Q: A lot of people don’t realize there’s a difference between proofreading and copyediting. Kudos to you for recognizing the need for training. What was the most challenging part of getting started?
I didn’t find getting started in the General Proofreading course challenging. I dug right in, taking diligent notes and soaking up all the information. If there was anything challenging about it, it was finding time and energy. That said, the fact that the course is self-paced was an enormous advantage. Although I was driven to finish as quickly as possible, I didn’t feel rushed by the course itself.
The most challenging part of actually starting the business was probably setting up my website. I was fortunate in that I have a friend who builds websites. Although I created my website myself, he was able to answer questions and assist me when I got stuck. There were a number of other steep learning curves in the development of the business itself, but the PA Facebook groups provided (and still provide) awesome support. I honestly felt (and continue to feel) that I was (and am) part of a strong supportive online community with PA.
Q: The Facebook groups are a lot of people’s favorite thing about the course. What was the most valuable thing you learned during the course?
There is no one most valuable thing that I learned in the course—everything I learned was valuable. However, I will note that learning the difference between proofreading and editing (as well as putting labels on the different types of editing) was eye-opening. For most of the freelance work I’d done prior to PA, I did both editing and proofreading, not realizing the tasks were distinct.
Q: How long did it take you to find your first client? And how many clients do you have now?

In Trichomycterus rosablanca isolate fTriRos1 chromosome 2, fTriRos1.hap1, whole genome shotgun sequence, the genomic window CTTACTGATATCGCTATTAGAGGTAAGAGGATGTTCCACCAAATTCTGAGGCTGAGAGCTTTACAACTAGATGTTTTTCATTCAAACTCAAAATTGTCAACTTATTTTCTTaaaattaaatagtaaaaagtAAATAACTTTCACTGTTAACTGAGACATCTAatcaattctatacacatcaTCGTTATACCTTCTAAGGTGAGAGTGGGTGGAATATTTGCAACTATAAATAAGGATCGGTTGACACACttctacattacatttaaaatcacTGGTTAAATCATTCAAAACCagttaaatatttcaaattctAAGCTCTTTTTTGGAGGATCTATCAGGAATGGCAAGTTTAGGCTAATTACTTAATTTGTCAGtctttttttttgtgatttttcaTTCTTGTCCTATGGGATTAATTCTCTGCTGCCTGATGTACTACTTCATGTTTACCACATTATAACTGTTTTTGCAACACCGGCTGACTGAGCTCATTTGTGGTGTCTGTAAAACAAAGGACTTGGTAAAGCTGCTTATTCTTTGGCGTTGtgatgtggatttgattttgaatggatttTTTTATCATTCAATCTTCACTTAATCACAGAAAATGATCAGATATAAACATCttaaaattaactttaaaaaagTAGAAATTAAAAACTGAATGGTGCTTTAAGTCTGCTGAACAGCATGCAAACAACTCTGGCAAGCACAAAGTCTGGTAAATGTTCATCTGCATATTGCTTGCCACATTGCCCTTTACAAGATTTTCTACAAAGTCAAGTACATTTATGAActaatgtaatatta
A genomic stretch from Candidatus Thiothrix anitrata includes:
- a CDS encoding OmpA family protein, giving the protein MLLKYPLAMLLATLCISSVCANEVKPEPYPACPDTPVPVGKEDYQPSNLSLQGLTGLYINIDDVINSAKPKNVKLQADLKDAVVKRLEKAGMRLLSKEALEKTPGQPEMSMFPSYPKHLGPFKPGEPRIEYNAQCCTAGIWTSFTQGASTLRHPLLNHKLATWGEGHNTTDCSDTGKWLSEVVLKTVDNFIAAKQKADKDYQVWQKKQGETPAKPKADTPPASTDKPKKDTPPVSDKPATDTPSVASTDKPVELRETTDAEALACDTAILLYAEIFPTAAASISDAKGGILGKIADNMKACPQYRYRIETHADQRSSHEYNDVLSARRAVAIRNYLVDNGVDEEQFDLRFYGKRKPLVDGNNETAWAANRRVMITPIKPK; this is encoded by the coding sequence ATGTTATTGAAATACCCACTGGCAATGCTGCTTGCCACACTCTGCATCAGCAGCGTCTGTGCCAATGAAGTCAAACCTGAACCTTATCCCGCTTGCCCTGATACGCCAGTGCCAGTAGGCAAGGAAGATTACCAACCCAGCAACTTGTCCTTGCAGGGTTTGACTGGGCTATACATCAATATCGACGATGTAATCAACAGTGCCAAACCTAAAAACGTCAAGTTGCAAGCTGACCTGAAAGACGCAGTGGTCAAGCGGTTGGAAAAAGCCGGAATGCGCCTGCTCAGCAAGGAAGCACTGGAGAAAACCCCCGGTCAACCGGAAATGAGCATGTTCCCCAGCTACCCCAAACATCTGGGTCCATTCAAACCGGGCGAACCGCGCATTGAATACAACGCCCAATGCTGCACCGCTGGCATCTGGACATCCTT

I landed my first two clients within a couple of weeks of launching my website. They were both fairly small projects, but both helped me refine my process and gain confidence. Additionally, I learned fairly early on that many clients are interested in both editing and proofreading. Therefore, it’s important to confirm with clients what they actually want; I’ve learned to base my price quote on their individual needs. To that end, my services are quite customized. I don’t just have proofreading clients, and I don’t just have editing clients.
Additionally, in some cases, my clients also want writing guidance (which I call “consulting”). Because I have a background in teaching both writing and grammar and because my writing background spans technical, academic, and creative writing, I’m comfortable offering such customized services. I currently have six long-term clients; three of them are through alternate freelance channels (and not directly through my business).
Here’s what Jessica’s happy clients have to say!
Q: How long did it take you to recoup the cost of the course?
After “officially” launching my business, I’d say it took about three months to recoup the cost. My first large project was a doctoral thesis, which I was initially hired to edit. The client later had me proofread the thesis too. That was the project that helped me fully recoup the cost of the course (and then some).
Q: What advice would you give anyone thinking about enrolling in the course to learn how to proofread? Is it worth the money?
My biggest piece of advice: Be patient. For me, the course was definitely worth the money, but the outcome, of course, is not immediate. For any educational setting, whether it be an online course or whether it’s a workshop or seminar at a conference, the onus is on the student. You get out of it what you put into it. That goes for the course itself, and it goes for starting (and maintaining) a business too.